South Carolina, one of the original thirteen British colonies, was the first to ratify the original U.S. Constitution (the Articles of Confederation) in 1781, and was the first state to vote to leave the United States during the Civil War in 1860 (don’t worry, it came back). South Carolina is known for many other firsts for the U.S.: the first round of golf in the New World was played in Charleston, the first symphony orchestra was organized in the state, as was the first public college, and the first museum. Famous people born in South Carolina were U.S. President Andrew Jackson, the Godfather of Soul James Brown, comedian Chris Rock, and baseball great Shoeless Joe Jackson. It’s not a big state (fortieth largest), or the most populous (ranked twenty-third), but the geography consists of sandy beaches, marshes, the Piedmont Plateau, rivers, and lakes, so what it lacks in size it makes up for in beauty. The state has more than 683 square miles of lake surface, which makes it a perfect home for a lizard man.
On 29 June 1988 at around 2 a.m., a tire on seventeen-year-old Christopher Davis’s car suffered a blow out. He pulled to the side of the road that ran along Scrape Ore Swamp to change the tire. As he finished the work, a thumping approached him from behind. When Davis turned toward the noise, he found a seven-foot-tall creature running toward him. He leapt into the car, and started to drive away, but not before he got a good look at it. The thick creature ran on two legs like a man. Black hair covered the monster along with patches of lizard skin on its three-toed hands and feet. The lizard man reached for the car, but missed as Davis swerved out of the way. It then launched itself onto the roof. Davis continued to swerve, trying to throw it off. When he arrived home he found the rearview mirror damaged, and scratch marks crisscrossed the roof of the car.
When Davis’ father took Chris to the Lee County Sheriff’s Office more than two weeks later to file a report, they discovered this wasn’t the only such case in the area.
On 14 July, sheriff’s deputies responded to the home of Tom and Mary Wave in a small community outside Bishopville, South Carolina, on a call of vehicular vandalism. Chrome was torn from the body of the car, as were the antenna, and hood ornament. Wires under the hood of the vehicle had been chewed on. Stranger yet, the car was covered with muddy footprints. It was then locals told the officers of many recent sightings in the Bishopville area of a seven-foot-tall monster with red eyes.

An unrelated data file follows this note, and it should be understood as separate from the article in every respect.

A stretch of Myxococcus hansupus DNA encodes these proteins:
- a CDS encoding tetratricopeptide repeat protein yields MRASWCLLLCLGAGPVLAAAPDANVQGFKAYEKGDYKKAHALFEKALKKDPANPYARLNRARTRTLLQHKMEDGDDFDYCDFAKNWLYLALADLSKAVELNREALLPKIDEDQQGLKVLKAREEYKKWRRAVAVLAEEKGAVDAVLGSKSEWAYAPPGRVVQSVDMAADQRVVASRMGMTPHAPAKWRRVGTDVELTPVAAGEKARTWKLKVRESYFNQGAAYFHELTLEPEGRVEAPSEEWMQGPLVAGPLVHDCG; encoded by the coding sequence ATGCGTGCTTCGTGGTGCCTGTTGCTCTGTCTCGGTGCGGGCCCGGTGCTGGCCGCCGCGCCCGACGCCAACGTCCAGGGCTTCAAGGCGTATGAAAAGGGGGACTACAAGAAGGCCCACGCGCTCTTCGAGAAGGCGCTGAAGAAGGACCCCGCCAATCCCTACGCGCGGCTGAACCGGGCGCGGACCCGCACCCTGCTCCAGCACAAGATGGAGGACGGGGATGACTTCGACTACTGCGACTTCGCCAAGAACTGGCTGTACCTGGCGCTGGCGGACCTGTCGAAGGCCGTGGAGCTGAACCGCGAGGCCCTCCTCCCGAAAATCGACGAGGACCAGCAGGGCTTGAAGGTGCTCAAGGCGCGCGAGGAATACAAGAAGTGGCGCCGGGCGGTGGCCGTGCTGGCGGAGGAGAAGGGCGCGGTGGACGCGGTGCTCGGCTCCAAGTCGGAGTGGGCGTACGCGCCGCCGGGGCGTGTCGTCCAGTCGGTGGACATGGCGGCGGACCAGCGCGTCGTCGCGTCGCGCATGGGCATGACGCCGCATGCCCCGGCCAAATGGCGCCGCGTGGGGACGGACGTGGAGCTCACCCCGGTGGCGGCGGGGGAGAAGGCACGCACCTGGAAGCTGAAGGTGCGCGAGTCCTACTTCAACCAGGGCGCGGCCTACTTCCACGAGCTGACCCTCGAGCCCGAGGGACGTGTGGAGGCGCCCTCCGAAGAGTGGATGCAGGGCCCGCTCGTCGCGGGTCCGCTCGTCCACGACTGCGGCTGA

Lizard man encounters soon began to spring up all over the area, and officials attempted to track the creature, but all they found were large, three-toed footprints. Although rare, lizard man sightings continue to this day.
Third Eye Man
Two students wandering the University of South Carolina utility tunnels (dubbed “the Catacombs”) on 12 November 1949 witnessed something strange – a man wearing silver clothing. The man didn’t look at the students as he lifted up a manhole cover, and climbed into the hole. One of the students, Christopher Nichols, was a student reporter and wrote the story for the campus newspaper The Gamecock. In April that next year a campus officer making late night rounds found mutilated chickens, and a man in silver clothing hunched over them.
But the officer armed with a flashlight got a better look at the silver-clad figure than did the students. The man’s skin was “grey and grotesque,” and he had a third eye in the center of his forehead. The officer called for backup, but when the second policeman arrived, the Third Eye Man had escaped into the tunnel system.
The Third Eye Man became the stuff of legend around the Gamecock campus for more almost two decades before it became reality again. Fraternity brothers hazing pledges in the 1960s by taking them into the Catacombs for a fright, saw what looked like a crippled old man dressed in silver. When they approached him, the man struck them with a pipe, knocking one student to the floor of the tunnel before escaping.
A spokesman for the University of South Carolina told a reporter for the student newspaper there’s nothing in the service tunnels that shouldn’t be there but empty beer bottles.